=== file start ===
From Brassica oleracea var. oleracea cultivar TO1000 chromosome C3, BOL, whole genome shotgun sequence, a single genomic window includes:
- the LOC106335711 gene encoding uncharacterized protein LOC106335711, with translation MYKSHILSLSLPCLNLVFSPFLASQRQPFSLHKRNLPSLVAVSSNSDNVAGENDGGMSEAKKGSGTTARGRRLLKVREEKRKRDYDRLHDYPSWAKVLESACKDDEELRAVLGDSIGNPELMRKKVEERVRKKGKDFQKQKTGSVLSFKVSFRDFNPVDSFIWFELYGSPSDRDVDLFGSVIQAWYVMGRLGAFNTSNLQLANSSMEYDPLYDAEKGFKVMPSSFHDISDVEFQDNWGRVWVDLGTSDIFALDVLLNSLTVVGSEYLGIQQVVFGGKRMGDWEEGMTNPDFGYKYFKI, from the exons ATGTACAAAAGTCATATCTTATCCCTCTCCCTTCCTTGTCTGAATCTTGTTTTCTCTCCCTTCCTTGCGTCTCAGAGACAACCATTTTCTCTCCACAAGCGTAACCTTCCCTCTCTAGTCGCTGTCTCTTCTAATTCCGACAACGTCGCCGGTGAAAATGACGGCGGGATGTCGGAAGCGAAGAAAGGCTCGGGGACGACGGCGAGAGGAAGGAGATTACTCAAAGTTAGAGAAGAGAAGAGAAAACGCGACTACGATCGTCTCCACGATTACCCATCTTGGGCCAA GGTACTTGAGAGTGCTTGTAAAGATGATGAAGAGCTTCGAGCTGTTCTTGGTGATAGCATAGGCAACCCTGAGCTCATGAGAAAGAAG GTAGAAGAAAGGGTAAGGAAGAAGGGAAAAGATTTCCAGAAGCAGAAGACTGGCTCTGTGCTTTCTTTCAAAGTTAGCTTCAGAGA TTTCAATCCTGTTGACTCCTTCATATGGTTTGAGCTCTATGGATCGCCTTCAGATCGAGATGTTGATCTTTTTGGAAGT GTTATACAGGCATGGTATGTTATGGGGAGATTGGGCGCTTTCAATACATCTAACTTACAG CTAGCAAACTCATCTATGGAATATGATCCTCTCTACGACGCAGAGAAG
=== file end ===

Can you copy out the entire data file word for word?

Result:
From Brassica oleracea var. oleracea cultivar TO1000 chromosome C3, BOL, whole genome shotgun sequence, a single genomic window includes:
- the LOC106335711 gene encoding uncharacterized protein LOC106335711, with translation MYKSHILSLSLPCLNLVFSPFLASQRQPFSLHKRNLPSLVAVSSNSDNVAGENDGGMSEAKKGSGTTARGRRLLKVREEKRKRDYDRLHDYPSWAKVLESACKDDEELRAVLGDSIGNPELMRKKVEERVRKKGKDFQKQKTGSVLSFKVSFRDFNPVDSFIWFELYGSPSDRDVDLFGSVIQAWYVMGRLGAFNTSNLQLANSSMEYDPLYDAEKGFKVMPSSFHDISDVEFQDNWGRVWVDLGTSDIFALDVLLNSLTVVGSEYLGIQQVVFGGKRMGDWEEGMTNPDFGYKYFKI, from the exons ATGTACAAAAGTCATATCTTATCCCTCTCCCTTCCTTGTCTGAATCTTGTTTTCTCTCCCTTCCTTGCGTCTCAGAGACAACCATTTTCTCTCCACAAGCGTAACCTTCCCTCTCTAGTCGCTGTCTCTTCTAATTCCGACAACGTCGCCGGTGAAAATGACGGCGGGATGTCGGAAGCGAAGAAAGGCTCGGGGACGACGGCGAGAGGAAGGAGATTACTCAAAGTTAGAGAAGAGAAGAGAAAACGCGACTACGATCGTCTCCACGATTACCCATCTTGGGCCAA GGTACTTGAGAGTGCTTGTAAAGATGATGAAGAGCTTCGAGCTGTTCTTGGTGATAGCATAGGCAACCCTGAGCTCATGAGAAAGAAG GTAGAAGAAAGGGTAAGGAAGAAGGGAAAAGATTTCCAGAAGCAGAAGACTGGCTCTGTGCTTTCTTTCAAAGTTAGCTTCAGAGA TTTCAATCCTGTTGACTCCTTCATATGGTTTGAGCTCTATGGATCGCCTTCAGATCGAGATGTTGATCTTTTTGGAAGT GTTATACAGGCATGGTATGTTATGGGGAGATTGGGCGCTTTCAATACATCTAACTTACAG CTAGCAAACTCATCTATGGAATATGATCCTCTCTACGACGCAGAGAAG